The first Celtic fanzine

The Shamrock

shamrock fanzine

Not The View is proud to say that we are among the venerable old fanzines on the Scottish football scene. However, some twenty-odd years and over two hundred issues old as we may be, we ourselves were predated by some 26 years when it comes to Celtic fan publications.

“The Shamrock” was a supporters’ publication aimed directly at the real grassroots Celtic fans, and although it is difficult to pinpoint exactly when it first appeared, its heyday seems to have been between 1961 and 1963. A5 size and consisting of 8-12 pages of typed text which looks as if it might have reproduced by means of Gestetner skins, it was a hard-hitting piece of samizdat that proved to be remarkably ahead of its time. The period from the mid-sixties until the departure of Jock Stein might have silenced many of the club’s critics, but when the Big man departed the scene many of the issues highlighted by this early fanzine reappeared to haunt a board no longer able to paper over the perennial cracks.

It was published by the Shamrock Celtic Supporters Club in Edinburgh totally unofficially and was sold outside the stadium on the approaches to Celtic Park. The lack of official sanction will come as little surprise to anyone who manages to get hold of a few copies; the magazine took a virulently anti-board stance and was almost rabid in its condemnation of perceived injustices suffered by Celtic at the hands of the SFA and Scottish referees. Needless to say, it was equally uncompromising when it came to matters relating to Rangers.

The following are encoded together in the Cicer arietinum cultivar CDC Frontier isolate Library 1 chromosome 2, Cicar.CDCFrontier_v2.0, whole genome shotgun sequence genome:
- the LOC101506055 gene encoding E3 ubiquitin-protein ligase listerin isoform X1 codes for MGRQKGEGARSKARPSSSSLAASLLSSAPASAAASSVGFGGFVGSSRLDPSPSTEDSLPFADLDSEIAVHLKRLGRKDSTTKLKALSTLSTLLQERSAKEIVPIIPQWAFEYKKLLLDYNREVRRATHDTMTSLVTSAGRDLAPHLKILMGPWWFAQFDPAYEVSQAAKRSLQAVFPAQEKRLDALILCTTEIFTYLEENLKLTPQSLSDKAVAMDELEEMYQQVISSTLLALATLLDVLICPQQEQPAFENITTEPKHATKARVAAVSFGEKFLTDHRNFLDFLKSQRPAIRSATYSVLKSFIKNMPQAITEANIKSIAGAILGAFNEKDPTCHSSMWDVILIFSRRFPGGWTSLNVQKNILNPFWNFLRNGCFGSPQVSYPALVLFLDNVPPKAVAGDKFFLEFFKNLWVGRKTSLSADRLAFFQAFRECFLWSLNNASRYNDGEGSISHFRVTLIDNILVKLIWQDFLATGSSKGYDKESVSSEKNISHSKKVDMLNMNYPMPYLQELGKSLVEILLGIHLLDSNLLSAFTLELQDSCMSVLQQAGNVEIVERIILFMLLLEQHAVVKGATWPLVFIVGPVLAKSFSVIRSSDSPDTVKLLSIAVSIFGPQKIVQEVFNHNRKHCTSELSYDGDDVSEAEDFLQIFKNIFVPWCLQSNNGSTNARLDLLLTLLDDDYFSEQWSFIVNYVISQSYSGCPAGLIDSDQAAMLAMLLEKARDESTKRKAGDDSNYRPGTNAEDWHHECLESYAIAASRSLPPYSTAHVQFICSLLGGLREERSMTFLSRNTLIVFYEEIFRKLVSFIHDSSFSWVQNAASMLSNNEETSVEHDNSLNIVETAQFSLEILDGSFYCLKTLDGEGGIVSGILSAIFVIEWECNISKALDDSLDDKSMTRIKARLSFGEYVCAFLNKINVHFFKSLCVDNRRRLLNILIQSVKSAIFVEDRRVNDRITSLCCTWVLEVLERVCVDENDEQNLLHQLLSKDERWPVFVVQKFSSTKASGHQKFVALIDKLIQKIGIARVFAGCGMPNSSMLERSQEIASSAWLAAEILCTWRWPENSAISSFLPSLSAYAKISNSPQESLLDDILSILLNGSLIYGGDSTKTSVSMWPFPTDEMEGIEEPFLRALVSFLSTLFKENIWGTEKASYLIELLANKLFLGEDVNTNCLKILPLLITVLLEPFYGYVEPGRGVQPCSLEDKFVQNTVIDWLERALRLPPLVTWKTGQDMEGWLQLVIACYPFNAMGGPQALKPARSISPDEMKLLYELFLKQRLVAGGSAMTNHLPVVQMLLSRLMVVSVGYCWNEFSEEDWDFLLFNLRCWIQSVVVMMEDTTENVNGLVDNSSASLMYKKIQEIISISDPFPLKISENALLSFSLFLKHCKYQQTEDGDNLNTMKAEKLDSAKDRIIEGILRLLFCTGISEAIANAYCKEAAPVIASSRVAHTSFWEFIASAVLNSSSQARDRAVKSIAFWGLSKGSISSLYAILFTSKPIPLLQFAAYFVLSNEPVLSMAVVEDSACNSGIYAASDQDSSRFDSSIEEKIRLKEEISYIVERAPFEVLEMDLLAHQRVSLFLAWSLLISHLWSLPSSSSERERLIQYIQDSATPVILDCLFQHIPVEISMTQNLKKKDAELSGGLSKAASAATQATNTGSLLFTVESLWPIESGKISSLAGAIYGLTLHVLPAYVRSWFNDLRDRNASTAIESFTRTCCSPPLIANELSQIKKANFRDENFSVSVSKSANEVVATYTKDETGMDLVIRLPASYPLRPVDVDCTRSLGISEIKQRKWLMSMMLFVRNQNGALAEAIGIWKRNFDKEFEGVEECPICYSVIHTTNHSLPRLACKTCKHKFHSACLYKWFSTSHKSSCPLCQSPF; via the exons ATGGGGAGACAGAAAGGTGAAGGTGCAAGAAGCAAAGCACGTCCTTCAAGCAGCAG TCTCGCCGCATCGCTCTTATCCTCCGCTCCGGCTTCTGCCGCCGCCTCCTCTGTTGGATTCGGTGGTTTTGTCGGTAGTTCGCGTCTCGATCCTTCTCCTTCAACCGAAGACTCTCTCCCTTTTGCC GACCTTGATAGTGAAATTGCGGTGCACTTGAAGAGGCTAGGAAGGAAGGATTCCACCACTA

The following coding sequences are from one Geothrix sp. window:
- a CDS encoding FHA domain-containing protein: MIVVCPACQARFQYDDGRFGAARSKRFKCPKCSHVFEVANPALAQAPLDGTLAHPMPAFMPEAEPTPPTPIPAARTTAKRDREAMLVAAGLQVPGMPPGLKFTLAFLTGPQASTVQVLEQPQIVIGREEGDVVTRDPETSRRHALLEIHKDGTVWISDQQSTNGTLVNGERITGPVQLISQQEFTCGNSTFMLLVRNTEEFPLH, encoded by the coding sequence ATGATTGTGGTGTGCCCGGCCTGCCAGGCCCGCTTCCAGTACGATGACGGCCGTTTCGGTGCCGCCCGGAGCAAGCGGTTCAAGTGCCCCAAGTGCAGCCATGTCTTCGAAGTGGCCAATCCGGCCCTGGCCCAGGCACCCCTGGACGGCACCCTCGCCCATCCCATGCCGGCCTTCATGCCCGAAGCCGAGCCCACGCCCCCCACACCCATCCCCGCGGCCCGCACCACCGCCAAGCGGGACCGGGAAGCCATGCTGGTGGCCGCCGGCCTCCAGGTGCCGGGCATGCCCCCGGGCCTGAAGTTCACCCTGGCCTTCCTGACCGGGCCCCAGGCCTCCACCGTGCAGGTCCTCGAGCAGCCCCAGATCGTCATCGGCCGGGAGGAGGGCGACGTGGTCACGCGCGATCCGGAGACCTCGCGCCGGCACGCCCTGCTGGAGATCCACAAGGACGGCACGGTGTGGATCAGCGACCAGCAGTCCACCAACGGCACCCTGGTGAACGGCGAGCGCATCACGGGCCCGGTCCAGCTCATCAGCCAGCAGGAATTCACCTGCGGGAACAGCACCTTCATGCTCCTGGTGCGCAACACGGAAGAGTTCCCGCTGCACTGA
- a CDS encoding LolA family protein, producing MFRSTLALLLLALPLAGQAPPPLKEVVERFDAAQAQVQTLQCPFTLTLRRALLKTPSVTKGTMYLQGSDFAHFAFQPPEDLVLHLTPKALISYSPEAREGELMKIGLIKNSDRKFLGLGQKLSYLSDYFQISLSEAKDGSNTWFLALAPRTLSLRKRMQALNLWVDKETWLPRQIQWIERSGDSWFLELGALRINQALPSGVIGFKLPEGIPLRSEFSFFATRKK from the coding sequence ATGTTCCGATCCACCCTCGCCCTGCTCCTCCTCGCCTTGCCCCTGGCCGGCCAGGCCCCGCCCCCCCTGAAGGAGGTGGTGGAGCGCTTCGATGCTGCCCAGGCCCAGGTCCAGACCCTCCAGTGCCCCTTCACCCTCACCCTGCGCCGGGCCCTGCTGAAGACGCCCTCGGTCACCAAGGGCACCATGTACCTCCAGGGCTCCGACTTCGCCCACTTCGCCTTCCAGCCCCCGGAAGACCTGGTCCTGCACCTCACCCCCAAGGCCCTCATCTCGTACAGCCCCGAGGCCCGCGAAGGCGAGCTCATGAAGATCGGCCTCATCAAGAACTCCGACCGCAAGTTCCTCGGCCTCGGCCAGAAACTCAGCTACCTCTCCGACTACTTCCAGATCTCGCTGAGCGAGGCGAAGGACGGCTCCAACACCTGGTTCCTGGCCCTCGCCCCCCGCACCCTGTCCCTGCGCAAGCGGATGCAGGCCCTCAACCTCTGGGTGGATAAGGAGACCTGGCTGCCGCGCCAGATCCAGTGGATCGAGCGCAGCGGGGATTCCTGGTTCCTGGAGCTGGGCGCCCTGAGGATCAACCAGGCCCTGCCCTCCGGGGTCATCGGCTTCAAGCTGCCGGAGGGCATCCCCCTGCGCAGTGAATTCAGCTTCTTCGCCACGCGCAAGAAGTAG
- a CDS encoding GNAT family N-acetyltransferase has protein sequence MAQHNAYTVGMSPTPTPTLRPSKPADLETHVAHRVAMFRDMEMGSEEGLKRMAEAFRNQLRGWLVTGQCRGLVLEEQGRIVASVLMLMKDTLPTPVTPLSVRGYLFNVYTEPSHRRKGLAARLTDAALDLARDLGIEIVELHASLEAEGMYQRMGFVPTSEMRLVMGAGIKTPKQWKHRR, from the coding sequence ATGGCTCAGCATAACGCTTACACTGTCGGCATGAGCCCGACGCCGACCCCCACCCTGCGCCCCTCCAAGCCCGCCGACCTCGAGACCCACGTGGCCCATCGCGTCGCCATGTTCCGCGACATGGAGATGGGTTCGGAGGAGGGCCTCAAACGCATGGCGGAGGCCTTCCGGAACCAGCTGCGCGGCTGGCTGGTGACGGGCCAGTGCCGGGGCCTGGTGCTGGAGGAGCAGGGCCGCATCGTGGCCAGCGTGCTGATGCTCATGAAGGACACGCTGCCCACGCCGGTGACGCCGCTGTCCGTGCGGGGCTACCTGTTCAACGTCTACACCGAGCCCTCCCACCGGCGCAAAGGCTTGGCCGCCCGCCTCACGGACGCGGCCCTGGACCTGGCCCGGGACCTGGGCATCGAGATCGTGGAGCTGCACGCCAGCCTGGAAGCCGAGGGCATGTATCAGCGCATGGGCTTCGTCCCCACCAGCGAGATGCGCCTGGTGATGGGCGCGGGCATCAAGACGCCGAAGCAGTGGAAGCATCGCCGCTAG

The magazine reflected the frustration felt by the fans at a time when Celtic had failed to lift a trophy since thrashing Rangers in the 7:1 League Cup final of 1957. One particular source of irritation at the time was the famous ‘Youth Policy’ – get a player for nothing, bring him into the first team then sell him for as much as you could get – felt at the time to be doomed to failure.

Though they did give credit where it was due, much of the criticism they directed at the players and the board was highly personal in nature (big Yogi and Bob Kelly were two favourite targets). however, it seems that the views they were expressing on these issues were indeed widely held among the fans at the time, particularly among the habitués of the Jungle. Quite possibly ‘The Shamrock’ may have been one of the understated reasons why the board were so keen to launch Pravda in 1965 as their official organ.

There were more than a few passing resemblances between this scurrilous rag of the early Sixties and NTV, its equally scurrilous counterpart of the late eighties. While NTV bemoaned the lack of investment in a playing squad which had won the double during Celtic’s centenary season, The Shamrock had been preoccupied with precisely the same issue in 1963. Following a cup tie against Eyemouth, which had been won by 3:0, its contributors were far from happy about the way things were going on the pitch: “This form will not take the team to the final. Murdoch and Divers were missed, but it’s a bad job if they don’t have reserves to take their places.”

As in the 80s, this kind of criticism was given short shrift by the Celtic directors: “It is plain to see how this great club has come down. You get statements like, ‘If you are not happy stay away’” (September 1963).

Like NTV, space for readers’ letters was prominent in each issue. In the days before the internet, phone-ins and hotlines this gave fans perhaps their only channel to air what they considered to be their legitimate grievances, often with the wit of the terracing so noticeably lacking in po-faced and worthy official publications. One supporter, a Mr. J. Langan of Glasgow, wrote: “I agree with Jim Lappin regarding the present Celtic team. It must be galling for a man who can go back to the great Celtic teams of the past … to compare them with the men who are wearing the colours today. There’s only one thing in his favour; he’ll not be kept long in purgatory after all he has suffered at Parkhead.”